Indeed, Rowe has been successful in his defence of the evidential argument from evil, and thus he has provided us with rational grounds to believe that the existence of evil is compelling evidence to deny the existence of a theistic God. At this point in the essay, it is clear that the problem of evil has naturally lead to another problem: the problem of divine hiddenness. Indeed, it could be argued by a theist that if God had any reason to reveal himself in some way, he would have done so, which may be used to defend obscurity. The likelihood that we are not aware of the reasons behind the evil and suffering in the world may be very low, but the likelihood that we are not aware of the reasons behind the evil and suffering in the world and the reasons in question, may still be high. Indeed, if the probability that the reasons in question, given theism, is high then we may discover that the first value is not that low. This may be a reason to defend obscurity against Rowe’s argument, despite this, is clear that Rowe’s reverse parent analogy is stronger than the original, as it takes into account the qualities of the theistic God of being all loving and all powerful, unlike the original parent analogy.

To conclude, it can be seen in my essay that Rowe’s evidential argument of evil provides rational grounds to believe that the theist God and the undeniable evil and suffering in the world around us cannot co-exist. Indeed, I have shown how he successfully argues against the CORNEA objection, claiming that if God existed, he would ensure CORNEA. Further, Rowe provides a reverse parent analogy in response to Wykstra’s parent analogy. Despite the theist being able to defend the obscurity of the original parent analogy, it is clear that but it is clear that Rowe still champions over the theist and Wykstra. This allows us, in conclusion, to argue that the apparent existence of evil is compelling evidence that God does not exist.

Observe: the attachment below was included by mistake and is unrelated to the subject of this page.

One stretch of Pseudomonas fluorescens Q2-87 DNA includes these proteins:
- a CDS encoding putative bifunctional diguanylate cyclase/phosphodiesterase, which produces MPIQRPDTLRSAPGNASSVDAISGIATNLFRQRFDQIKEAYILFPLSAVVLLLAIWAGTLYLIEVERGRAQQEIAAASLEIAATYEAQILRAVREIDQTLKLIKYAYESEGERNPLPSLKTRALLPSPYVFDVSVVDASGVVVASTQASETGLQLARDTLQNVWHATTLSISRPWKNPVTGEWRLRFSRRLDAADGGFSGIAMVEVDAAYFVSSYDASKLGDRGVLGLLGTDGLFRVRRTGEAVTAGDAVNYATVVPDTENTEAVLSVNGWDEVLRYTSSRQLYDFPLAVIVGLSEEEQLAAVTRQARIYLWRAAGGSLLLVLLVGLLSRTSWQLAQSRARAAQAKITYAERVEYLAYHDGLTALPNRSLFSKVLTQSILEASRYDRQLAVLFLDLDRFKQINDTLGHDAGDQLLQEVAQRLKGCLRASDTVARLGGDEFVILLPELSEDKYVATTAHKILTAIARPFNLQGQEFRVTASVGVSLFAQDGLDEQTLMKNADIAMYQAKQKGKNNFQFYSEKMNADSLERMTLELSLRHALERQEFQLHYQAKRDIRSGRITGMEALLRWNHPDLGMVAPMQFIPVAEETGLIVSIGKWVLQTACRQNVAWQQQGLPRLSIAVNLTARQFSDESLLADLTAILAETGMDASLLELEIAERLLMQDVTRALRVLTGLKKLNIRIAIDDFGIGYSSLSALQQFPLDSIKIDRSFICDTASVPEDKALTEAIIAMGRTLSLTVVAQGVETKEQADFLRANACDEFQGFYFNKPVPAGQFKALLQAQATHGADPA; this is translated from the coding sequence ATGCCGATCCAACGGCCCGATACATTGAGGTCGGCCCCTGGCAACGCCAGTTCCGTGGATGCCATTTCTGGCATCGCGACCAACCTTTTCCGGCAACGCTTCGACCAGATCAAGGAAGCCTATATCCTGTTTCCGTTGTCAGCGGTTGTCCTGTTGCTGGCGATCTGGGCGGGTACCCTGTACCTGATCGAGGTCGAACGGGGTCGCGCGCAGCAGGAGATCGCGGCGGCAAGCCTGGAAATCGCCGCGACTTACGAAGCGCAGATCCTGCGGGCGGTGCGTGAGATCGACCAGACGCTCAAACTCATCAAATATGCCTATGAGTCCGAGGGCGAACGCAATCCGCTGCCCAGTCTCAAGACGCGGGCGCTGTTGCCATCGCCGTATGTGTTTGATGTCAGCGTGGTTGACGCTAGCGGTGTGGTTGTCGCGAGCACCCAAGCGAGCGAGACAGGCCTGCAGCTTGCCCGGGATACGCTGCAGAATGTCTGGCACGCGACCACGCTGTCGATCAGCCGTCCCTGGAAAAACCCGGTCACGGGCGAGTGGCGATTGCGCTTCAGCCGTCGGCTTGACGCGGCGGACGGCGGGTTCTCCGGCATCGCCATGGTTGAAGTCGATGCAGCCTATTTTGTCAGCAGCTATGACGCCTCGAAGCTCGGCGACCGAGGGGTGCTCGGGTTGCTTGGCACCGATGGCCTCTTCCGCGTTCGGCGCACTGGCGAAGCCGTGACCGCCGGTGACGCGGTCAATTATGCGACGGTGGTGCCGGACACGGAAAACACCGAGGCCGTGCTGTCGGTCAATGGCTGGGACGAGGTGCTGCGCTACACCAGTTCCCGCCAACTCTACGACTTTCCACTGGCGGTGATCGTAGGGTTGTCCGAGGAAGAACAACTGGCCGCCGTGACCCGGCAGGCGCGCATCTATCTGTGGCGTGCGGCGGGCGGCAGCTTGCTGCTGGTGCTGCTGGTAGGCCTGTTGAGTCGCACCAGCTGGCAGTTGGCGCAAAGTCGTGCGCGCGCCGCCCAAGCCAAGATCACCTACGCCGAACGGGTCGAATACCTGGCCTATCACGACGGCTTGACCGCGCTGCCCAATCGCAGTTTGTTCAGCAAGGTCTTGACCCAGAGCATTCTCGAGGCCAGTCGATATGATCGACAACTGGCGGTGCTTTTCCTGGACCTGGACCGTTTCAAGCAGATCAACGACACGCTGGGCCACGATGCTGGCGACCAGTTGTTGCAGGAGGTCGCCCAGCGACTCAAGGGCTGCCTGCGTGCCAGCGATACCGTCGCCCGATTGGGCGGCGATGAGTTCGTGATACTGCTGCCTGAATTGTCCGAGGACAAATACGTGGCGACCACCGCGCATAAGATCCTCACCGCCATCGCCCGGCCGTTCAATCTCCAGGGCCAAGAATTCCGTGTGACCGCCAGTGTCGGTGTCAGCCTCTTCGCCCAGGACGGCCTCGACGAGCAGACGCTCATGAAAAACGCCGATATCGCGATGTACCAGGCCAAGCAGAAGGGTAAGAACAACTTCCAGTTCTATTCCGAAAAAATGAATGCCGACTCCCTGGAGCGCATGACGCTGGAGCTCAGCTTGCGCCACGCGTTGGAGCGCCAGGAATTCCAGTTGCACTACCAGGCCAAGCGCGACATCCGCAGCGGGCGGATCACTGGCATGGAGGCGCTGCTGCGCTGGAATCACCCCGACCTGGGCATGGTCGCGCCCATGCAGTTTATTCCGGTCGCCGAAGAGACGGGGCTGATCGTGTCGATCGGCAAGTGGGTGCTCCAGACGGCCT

Bibliography:

Rowe, William L. (1979), ‘The Problem of Evil and Some Varieties of Atheism’. American Philosophical Quarterly 16 (4): 335-341. (Reprinted Adams & Adams (eds.), The Problem of Evil, 1992.

Rowe, William L. (1984), ‘Evil and the Theistic Hypothesis: A Response to Wykstra’, International Journal for Philosophy of Religion 16 (2): 95-100. (Reprinted in Adams & Adams (eds.), The Problem of Evil, 1992.)

Rowe, William L. 1988. “Evil and Theodicy,” Philosophical Topics 16: 119-32.

Rowe, William L. 1996. “The Evidential Argument from Evil: A Second Look,” in Daniel Howard-Snyder (ed.), The Evidential Argument from Evil

Rowe, William L. 2001a. “Grounds for Belief Aside, Does Evil Make Atheism More Reasonable than Theism” in William Rowe (ed.), God and the Problem of Evil. Malden, MA: Blackwell, pp.124-37.

Wykstra, Stephen J. (1984), ‘The Humean Obstacle to Evidential Arguments from Suffering: On Avoiding the Evils of “Appearance”’. International Journal for Philosophy of Religion 16 (2): 73-93. (Reprinted in Adams & Adams (eds.), The Problem of Evil, 1992).